Despite unpredictable weather and often chilly temperatures, winter can be a great time to travel to Chicago. However, it also takes a bit of preparation to make sure your trip goes smoothly. Here are a few Chicago winter travel tips to keep in mind as you plan your next visit.
Fly into Chicago Midway International Airport
When bad weather strikes Chicago, O'Hare International Airport seems to feel the effects more than Midway. As the smaller of the two airports, Midway generally does not experience the same level of delays and cancellations when a snowstorm or other inclement weather strikes. Along the same lines, pay attention to the weather forecasts in the days leading up to your trip in case you need to make a last-minute change.
You know the saying: "There's no such thing as bad weather, only inappropriate clothing." This definitely applies to Chicago in winter. Bring warm, waterproof boots to navigate snowy or slushy sidewalks; a long, down or wool jacket to protect you from the wind; and a hat, scarf, and gloves or mittens to keep the rest of you nice and warm. Dressing in layers is recommended as well; it may be cold outside but when the heat is cranked up inside the restaurant or museum you’re visiting, you will want to shed a layer or two.
Embrace the cold
Many of the best things about Chicago in the winter involve spending some time outdoors. Visit the Christkindlmarket in Daley Plaza, check out the Zoo Lights at the Lincoln Park Zoo, lace up your skates to go ice skating in Millennium Park or watch the river being dyed green on St. Patrick’s Day (yes, March is still winter in Chicago). You will enjoy yourself the most if you decide to simply embrace the cold rather than fight it.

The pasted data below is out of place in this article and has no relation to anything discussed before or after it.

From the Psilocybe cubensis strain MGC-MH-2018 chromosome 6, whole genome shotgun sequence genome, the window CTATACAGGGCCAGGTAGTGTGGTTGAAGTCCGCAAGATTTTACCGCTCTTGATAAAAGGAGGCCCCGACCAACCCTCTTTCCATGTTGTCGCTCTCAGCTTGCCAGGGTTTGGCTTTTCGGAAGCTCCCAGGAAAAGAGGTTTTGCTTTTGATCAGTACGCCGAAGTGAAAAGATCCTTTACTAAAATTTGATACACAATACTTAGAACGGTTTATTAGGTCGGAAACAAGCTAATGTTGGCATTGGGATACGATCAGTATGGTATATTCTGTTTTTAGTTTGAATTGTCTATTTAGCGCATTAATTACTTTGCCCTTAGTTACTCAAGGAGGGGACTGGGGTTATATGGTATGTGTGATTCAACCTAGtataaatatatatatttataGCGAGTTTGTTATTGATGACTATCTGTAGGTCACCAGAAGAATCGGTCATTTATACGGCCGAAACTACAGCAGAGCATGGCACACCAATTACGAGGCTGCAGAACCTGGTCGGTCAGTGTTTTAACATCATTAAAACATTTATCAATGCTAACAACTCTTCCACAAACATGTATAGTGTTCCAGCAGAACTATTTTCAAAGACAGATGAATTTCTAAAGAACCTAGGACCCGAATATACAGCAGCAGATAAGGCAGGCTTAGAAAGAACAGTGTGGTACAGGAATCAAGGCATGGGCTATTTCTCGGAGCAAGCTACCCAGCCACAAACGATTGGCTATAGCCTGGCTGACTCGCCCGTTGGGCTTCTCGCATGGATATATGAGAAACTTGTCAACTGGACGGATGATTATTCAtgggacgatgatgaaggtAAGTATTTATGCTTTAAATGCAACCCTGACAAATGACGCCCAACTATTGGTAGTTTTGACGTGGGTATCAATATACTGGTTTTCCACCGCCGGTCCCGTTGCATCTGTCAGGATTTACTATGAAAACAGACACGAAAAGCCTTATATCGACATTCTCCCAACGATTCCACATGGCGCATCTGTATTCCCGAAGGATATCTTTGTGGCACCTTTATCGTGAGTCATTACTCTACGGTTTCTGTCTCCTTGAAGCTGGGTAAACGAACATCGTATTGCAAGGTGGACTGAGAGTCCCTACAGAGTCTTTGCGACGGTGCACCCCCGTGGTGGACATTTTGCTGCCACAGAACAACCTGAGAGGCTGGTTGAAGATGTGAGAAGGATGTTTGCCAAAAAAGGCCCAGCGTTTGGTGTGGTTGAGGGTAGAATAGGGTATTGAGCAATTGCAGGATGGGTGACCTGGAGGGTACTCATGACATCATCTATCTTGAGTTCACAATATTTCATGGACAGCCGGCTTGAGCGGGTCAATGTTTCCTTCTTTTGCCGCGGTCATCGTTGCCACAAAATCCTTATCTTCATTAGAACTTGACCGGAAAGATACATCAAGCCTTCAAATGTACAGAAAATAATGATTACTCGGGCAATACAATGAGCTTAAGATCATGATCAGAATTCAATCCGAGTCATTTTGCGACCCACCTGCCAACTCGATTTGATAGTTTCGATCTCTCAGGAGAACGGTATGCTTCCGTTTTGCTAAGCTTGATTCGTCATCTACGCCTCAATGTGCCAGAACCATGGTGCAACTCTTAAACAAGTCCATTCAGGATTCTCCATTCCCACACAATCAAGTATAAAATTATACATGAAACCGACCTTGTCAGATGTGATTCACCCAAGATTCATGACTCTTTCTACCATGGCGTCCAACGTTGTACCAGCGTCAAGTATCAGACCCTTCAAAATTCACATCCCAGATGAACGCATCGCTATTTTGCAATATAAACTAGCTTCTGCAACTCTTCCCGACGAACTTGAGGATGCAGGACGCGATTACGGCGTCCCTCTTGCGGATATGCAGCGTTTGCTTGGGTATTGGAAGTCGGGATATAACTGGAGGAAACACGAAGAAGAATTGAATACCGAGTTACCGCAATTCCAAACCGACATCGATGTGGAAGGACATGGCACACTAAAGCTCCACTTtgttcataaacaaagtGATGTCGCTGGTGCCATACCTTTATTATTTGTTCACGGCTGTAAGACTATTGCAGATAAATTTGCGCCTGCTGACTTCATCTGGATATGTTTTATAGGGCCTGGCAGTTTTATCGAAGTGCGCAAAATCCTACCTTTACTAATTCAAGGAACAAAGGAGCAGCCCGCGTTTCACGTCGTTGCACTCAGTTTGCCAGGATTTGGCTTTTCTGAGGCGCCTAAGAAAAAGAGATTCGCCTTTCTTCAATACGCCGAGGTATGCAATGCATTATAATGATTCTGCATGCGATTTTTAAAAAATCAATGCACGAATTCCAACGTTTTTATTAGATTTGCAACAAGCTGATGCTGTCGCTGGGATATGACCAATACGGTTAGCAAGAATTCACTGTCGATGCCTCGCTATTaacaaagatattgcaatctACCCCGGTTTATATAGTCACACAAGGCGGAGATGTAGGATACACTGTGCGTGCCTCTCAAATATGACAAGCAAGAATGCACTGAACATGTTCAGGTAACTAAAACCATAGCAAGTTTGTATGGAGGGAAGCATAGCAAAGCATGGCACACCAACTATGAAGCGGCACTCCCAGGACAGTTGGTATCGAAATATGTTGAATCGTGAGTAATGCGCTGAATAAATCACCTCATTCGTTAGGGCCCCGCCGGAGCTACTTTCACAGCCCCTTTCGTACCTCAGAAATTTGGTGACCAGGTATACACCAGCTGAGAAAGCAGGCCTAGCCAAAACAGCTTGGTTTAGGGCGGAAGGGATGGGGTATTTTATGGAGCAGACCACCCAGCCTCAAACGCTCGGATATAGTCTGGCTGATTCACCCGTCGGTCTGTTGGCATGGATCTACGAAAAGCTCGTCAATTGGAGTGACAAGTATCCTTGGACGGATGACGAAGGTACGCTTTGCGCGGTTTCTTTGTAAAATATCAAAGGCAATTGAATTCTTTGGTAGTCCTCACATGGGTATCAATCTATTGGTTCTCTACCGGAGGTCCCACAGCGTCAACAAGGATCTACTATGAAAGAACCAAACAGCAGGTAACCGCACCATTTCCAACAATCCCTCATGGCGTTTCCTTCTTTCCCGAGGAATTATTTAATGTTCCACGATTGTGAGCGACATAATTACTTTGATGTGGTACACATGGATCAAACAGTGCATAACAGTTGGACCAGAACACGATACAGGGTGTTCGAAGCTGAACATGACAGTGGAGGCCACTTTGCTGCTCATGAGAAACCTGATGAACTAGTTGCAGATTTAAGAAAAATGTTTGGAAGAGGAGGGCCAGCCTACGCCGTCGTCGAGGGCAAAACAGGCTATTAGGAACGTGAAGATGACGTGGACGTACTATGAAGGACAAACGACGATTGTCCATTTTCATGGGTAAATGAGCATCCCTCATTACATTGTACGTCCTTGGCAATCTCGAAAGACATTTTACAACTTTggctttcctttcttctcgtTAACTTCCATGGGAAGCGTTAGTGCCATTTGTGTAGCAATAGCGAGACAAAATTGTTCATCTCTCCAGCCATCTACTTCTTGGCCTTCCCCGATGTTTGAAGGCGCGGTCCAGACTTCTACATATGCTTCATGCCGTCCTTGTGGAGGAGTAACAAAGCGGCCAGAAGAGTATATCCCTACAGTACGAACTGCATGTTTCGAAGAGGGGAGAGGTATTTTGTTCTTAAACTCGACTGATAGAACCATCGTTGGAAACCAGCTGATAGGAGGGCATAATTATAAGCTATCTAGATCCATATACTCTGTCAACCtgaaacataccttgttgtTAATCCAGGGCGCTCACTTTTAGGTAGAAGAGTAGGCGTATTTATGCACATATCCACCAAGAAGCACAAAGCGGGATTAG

If all else fails, head inside
Luckily for winter travelers, Chicago has a number of world-class indoor attractions. Check out the theater scene, whether it's a Broadway production downtown or a more intimate show at the Apollo Theater in Lincoln Park, or enjoy slightly shorter lines at the SkyDeck at Willis Tower. Sports fans should head to the United Center to catch the Chicago Bulls or Blackhawks in action, while museum buffs can linger for hours inside the Art Institute of Chicago, the Field Museum, or the Museum of Science and Industry. And at the end of a long day of sightseeing, relax with a hot drink in front of a fireplace at the Grafton in Lincoln Square, Simon’s in Andersonville, or the Ten Cat Tavern in Lakeview.
Stay warm while you sightsee
For those who dont want to hassle with public transport or brave the cold while seeing the city, hop-on, hop-off tours are a great option. They offer narration that helps you learn about the city while traveling between major attractions in a warm bus. Other bus tours geared toward specific interests may cover Chicago blues history, famous movie film sites, or Chicago's seedy mobster past.